Canisius offering scholarship towards mental health education
By Jon Dusza
The Patrick Lee Foundation, a nonprofit dedicated to mental health education, announced this month that they would be offering $300,000 worth of scholarships to Canisius students.
The scholarships will be offered to Canisius graduate students going for a degree in mental health counseling who live in the Buffalo area. The goal of the scholarships is to address the issue of the lack of mental health professionals in the Western New York area.
The Griffin spoke to two members of the Lee Foundation — Christopher Allaire and Jane Mogavero — about the scholarship program and the mental health professional scene in Western New York in general.
The Patrick Lee Foundation was founded by, unsurprisingly, Patrick Lee. Lee grew up in Omaha, Nebraska and graduated from Saint Louis University, a Jesuit college, before moving to Buffalo. Lee’s son struggled with mental health issues, being diagnosed with schizophrenia, so Lee founded his foundation in an effort to improve the condition of Buffalo’s mental health scene.
Lee, who was given a scholarship after his father died in World War II, wanted to pay the gift of education he received forward, and asks that “someday his scholars will find a way to give back, as well.”
Through the scholarship, students can receive up to $20,000 over the course of the 60 credit hours that it takes to complete Canisius’s mental health counseling program. The students have to be from one of the eight Western New York counties and intend to stay in the area for at least five years.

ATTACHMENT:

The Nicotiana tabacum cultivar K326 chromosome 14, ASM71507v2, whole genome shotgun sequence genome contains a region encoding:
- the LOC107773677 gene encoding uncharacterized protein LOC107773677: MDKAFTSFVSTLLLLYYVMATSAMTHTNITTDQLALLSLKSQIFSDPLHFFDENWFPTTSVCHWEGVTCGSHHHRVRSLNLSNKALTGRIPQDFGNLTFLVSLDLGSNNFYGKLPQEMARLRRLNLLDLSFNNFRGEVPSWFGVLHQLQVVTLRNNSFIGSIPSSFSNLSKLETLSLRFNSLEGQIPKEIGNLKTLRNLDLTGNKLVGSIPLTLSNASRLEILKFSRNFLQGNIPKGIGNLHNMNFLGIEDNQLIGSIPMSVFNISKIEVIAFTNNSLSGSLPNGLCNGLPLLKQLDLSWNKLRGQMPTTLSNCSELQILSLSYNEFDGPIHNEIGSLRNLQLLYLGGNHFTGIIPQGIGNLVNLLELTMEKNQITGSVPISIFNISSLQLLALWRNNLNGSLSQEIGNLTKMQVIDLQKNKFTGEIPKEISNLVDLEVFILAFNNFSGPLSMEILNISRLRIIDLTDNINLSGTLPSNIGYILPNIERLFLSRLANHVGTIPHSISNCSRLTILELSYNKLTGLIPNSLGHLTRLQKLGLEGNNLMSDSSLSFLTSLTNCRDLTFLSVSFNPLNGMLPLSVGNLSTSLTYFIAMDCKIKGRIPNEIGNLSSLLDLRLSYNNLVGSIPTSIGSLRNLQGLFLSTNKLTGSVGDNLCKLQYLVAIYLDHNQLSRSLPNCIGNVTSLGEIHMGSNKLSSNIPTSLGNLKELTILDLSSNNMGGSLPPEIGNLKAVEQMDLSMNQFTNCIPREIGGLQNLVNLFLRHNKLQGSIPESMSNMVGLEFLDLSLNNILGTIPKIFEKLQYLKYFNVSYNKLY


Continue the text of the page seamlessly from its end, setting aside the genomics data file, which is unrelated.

The reason for that caveat is that Western New York has, according to the Health Resources & Services Administration, a shortage in mental health care availability. Mogavero said that because of that, “One of the main priorities when we talk about funding and mental health is to build that [mental health] workforce.” She continued, “Mental health workers don’t get paid what they deserve and should get … and they often have [student loan] debt. And so, with the scholarship and working with Canisius, while we can’t solve all the problems, we’re going to remove some of the debt, so that they have one less thing to deal with.”
Allaire spoke about the problem in a post-COVID world. He said, “I think that during COVID, what happened was [that] we were already short workers, but then so many more people are now seeking services, and that’s made the problem even worse. … It’s become really like a crisis.”
“By focusing and being really concentrated in Western New York,” Mogavero said, “we think we can have a much stronger impact than spreading our money out across a much wider footprint.”
Still, Mogavero said, “Our grants feel local — and they are — but I think we’re always looking at bigger opportunities to collaborate with others in trying to press our government to action.”
To sum it all up, Allaire said, “It’s local students who want to support, and we want to make a change here that people will be able to see. … Our whole foundation is so excited about the possibility of helping students with the scholarships.”